Drinking Diaries: Spring Wine Tasting

Taking a departure from our usual gin ensemble, we’ll instead delve into the refined world of wine. Believe it or not, this is the first wine tasting I’ve actually ever attended at Magnum Wine Shop, so it’s quite an exciting occasion.

The format to the evening is pretty much the same; we’ll engage in a bit of a welcome chat about the delicate process of wine making, before sampling our first tipples of white wine. We’ll then be cruising our way through to rose, and finishing the evening with some juicy reds. We’ll also be holding a raffle for Swindon Lions Club, who deserve a massive shout out for all their amazing work with local charities. Huge credit to Brian, aka wine extraordinaire, who has yet again delivered a fantastic tasting in enigmatic style.

  1. Selection Cave De L’Ormarine Picpoul De Pinet

Delicate and easy drinking, the nose reveals a medley of citrus and white fruits, with a light floral background. The taste is refreshing with a slight perfumed finish that doesn’t weigh down the palette. This was probably favourite wine of the evening, it has plenty of aromatic length that keeps you coming back for more. Created in the South of France, specifically in the Languedoc region, the Picpoul grapes can retain their acidity even in hot climates, and work wonderfully for full bodied wines.  It’s all too easy to consume your entire glass without even noticing, and for £7 it’s a pretty neat deal. Pair with fish or some light tapas for a refined evening meal.

  1. Finca Manzanos Blanco Rioja

White riojas are generally a bit of a rare find, so there was a fair bit of hype surrounding this particular wine.  It’s crisp and sharp, with plenty of apricot on the nose. Emerging from one of Spain’s independent family owned bodegas, there’s hints of honeysuckle, almond and pear, with a slight tang of grapefruit. Winemaker Borja Ripa has also added a small amount of Chardonnay (around 15%) for extra richness, but as a person who generally avoids Chardonnay like the plague, it was perhaps a bit too dry for my own taste. That being said, it’s certainly pleasant enough, and works wonderfully with seafood or pasta.

  1. El Porvenir De Cafayate Amauta Absoluto

Created by a small, family run winery in Cafayate, the dry region of North-West Argentina, this wine manages to create a beautiful richness on the palette, while notes of tropical fruit, ginger, and lemongrass give an aromatic finish. Asian style ingredients give an intriguing edge to this wine- it took me a while to figure out if I even liked the flavour, as there’s so many layers to the taste that it continually keeps you on your toes. Complex, with plenty of freshness and acidity, it pairs neatly with spicy Asian dishes, but has the potential to split the crowd.

  1. Domaine Saint Marie Cotes De Provence (Rose)

For someone who claims to dislike rose, I was pleasantly surprised with this little number. Sweet, but without the sharpness of other roses on the market, there’s refreshing notes of raspberries and white flowers that are subtle, but still manage to give decent depth on the palette. Domiane Saint Marie specialise in grape vines at least 25 years old, with the cool Mediterranean breezes allowing the grapes to maintain a great freshness.  Clean and delicate, with plenty of character, it’s a perfect wine for summertime. Enjoy al fresco with some grilled fish.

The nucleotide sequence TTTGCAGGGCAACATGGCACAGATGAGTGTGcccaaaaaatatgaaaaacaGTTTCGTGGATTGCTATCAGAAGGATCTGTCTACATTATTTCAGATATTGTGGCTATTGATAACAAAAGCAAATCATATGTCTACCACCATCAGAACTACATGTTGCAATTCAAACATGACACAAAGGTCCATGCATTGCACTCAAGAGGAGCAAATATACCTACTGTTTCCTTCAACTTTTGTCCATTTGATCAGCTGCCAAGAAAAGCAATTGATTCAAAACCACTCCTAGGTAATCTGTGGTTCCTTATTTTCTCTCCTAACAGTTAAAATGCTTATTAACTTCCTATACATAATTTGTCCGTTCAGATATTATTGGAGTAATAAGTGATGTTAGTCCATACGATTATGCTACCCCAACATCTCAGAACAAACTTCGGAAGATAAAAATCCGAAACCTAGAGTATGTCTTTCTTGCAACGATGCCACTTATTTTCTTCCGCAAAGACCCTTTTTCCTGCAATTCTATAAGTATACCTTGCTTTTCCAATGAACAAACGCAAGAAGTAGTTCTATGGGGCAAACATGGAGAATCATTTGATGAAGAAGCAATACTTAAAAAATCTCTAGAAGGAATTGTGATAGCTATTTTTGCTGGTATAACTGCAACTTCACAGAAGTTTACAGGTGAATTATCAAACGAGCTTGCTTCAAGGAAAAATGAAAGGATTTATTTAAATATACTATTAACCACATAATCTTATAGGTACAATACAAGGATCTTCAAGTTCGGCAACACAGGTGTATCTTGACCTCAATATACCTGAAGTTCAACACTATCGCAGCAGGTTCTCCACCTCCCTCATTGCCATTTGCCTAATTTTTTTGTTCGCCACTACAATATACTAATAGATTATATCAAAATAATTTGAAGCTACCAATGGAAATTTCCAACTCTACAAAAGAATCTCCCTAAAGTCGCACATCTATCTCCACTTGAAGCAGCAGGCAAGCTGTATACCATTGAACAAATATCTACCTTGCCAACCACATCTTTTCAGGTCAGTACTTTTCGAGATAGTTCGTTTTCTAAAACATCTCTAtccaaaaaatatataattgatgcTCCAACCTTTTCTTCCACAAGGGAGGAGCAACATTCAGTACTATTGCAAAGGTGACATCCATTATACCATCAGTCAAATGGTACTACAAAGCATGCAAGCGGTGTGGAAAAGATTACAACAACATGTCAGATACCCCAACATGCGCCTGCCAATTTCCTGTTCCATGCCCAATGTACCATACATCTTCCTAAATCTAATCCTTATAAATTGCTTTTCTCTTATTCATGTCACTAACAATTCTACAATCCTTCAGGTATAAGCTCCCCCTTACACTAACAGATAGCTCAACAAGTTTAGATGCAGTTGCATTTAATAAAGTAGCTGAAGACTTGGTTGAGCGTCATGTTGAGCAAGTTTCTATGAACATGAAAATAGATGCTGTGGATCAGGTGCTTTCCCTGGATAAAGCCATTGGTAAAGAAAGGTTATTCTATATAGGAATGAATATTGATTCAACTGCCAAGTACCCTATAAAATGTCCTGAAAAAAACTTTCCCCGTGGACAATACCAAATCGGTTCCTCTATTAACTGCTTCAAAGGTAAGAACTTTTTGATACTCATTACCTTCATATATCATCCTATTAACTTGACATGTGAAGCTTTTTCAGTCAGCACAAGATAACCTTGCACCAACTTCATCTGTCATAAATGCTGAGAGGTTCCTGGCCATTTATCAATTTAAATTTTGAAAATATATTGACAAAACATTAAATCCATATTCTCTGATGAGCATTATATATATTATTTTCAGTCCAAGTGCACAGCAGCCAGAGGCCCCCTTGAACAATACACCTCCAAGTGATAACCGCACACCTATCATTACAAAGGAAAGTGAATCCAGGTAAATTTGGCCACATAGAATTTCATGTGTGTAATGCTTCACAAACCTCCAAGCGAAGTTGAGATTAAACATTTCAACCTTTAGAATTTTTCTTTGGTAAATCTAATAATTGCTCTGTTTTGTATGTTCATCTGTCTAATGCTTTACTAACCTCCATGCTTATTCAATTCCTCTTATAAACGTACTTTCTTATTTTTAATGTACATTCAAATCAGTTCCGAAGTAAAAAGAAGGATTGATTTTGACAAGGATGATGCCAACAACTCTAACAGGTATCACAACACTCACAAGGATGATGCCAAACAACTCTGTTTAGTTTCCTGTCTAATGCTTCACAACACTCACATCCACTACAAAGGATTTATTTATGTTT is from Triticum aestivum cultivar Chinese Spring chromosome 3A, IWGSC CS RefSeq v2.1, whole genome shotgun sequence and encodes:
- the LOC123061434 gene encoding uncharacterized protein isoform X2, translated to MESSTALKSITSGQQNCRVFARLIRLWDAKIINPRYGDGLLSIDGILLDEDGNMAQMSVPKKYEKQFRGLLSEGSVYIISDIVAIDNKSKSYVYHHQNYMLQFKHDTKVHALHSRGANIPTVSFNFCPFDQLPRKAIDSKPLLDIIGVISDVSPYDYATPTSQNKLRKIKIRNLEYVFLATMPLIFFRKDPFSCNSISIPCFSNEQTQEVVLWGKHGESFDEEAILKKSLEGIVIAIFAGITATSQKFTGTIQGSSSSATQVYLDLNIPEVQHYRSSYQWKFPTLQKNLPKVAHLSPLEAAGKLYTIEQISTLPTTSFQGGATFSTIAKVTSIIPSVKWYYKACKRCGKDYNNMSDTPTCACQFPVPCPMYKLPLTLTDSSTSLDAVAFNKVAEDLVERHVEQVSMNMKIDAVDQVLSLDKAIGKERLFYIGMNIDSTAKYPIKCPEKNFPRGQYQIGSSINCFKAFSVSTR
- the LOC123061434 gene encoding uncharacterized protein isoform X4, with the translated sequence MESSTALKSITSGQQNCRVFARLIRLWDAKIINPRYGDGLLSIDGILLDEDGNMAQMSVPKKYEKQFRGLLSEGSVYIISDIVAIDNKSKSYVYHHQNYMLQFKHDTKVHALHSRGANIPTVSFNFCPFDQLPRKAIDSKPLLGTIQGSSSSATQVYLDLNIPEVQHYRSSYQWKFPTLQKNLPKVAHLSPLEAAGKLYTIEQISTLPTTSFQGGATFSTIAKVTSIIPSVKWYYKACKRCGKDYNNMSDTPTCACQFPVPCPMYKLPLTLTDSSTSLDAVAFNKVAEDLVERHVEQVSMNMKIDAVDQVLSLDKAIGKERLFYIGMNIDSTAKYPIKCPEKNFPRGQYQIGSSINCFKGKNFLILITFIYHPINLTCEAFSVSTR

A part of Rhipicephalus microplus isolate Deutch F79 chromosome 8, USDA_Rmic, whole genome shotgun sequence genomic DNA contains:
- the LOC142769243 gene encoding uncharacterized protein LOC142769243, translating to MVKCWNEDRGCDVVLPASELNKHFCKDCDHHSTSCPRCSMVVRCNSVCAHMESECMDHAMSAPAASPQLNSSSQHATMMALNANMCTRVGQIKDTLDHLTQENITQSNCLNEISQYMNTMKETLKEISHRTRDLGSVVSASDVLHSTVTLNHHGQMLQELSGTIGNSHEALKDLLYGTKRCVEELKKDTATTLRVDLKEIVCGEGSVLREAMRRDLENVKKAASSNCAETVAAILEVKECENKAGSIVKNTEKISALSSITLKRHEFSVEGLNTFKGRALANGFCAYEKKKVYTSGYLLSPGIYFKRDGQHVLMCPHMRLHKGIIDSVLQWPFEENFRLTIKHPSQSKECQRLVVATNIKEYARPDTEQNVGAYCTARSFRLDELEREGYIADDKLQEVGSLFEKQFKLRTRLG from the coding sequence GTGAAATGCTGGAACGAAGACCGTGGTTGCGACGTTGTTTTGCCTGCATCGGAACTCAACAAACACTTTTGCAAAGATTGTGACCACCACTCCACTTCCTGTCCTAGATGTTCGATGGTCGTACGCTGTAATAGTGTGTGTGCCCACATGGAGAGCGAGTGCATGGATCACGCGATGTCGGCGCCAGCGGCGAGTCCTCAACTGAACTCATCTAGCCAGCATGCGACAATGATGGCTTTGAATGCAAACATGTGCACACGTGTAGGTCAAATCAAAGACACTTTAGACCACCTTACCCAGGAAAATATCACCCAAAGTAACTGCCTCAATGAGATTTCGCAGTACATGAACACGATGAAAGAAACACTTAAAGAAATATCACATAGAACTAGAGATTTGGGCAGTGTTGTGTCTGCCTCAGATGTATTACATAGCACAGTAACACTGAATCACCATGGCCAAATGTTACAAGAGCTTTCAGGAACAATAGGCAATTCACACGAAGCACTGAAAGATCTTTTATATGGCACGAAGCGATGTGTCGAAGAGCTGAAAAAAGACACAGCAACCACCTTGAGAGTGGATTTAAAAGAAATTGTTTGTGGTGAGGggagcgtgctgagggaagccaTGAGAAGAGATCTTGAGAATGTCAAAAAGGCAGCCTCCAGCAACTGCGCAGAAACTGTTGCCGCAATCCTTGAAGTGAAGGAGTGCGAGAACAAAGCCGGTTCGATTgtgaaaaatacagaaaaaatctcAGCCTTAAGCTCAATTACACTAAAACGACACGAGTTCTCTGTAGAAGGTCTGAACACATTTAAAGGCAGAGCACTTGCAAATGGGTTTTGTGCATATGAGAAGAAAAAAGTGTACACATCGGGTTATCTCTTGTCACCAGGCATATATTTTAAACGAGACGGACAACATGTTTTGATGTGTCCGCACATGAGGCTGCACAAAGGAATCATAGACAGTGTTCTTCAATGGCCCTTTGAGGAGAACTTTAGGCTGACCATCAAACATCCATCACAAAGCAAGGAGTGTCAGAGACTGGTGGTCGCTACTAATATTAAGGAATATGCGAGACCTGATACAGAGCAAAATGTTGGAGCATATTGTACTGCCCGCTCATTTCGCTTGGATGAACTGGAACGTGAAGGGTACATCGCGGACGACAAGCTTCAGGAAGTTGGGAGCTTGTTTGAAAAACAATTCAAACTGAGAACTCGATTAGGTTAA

1. Finca Manzanos Garnacha Rioja

Rioja is probably one of my favourite reds, so it’s no surprise that I knocked this one back in minutes. Six generations of the Manzanos family have dedicated themselves to winemaking, and continue to pursue traditional methods with a mindfulness for sustainability. This consideration for every aspect of the wine making process is very much echoed in both taste and character: there’s a cheeky hit of spice, which stands up to the robust notes of raspberry, blackberry and plum. Deep fruity tones are then balanced perfectly with vanilla, cocoa and cinnamon, which overall give a refined, developed taste. A modern classic that works well with red peppers, or garlic infused lamb/pork.

  1. Cline Old Vine Zinfandel

Bold and fruity, Cline certainly packs a punch with its plump strawberry notes. It’s a struggle to drink a bottle of this on your own (believe me, I’ve tried) as it does become a little heavy after a while. That being said, this was still my favourite red of the evening for its delicious hints of vanilla, cocoa and coffee bean, that result in warm, satisfying finish. Crafted in California, Cline Wines have here selected aged parcels of Mourvedre grapes to a give a distinctive deep colour with plenty of weight and acidity. A wine like this really demands a rich pairing, so team with steak, lamb or venison for a cheeky Friday night treat.

For my first tasting, I have to admit that I’m impressed. I know I’m probably a little biased, but Brian’s enthusiasm for wine is infectious; I’ve learnt so much about the industry, and I’m now able to identify flavours and notes in a manner that was quite alien to me before now.

It’s also a small miracle that I’ve enjoyed every single offering on tonight’s menu- considering I usually detest rose, it’s the icing on the cake of a fab evening. I’m slightly worse for wear after consuming six glasses of wine, but that was to be expected.  And for a mere £15 ticket, you can’t really go wrong can you?



Wine Tastings at Magnum Wine Shop take place on alternate Friday evenings, with tickets priced at £15. Visit http://magnumwineshop.co.uk/ for more information.

To find out more about Swindon Lions Club and how you can contribute to your local community, visit http://www.swindonlions.org/index.html




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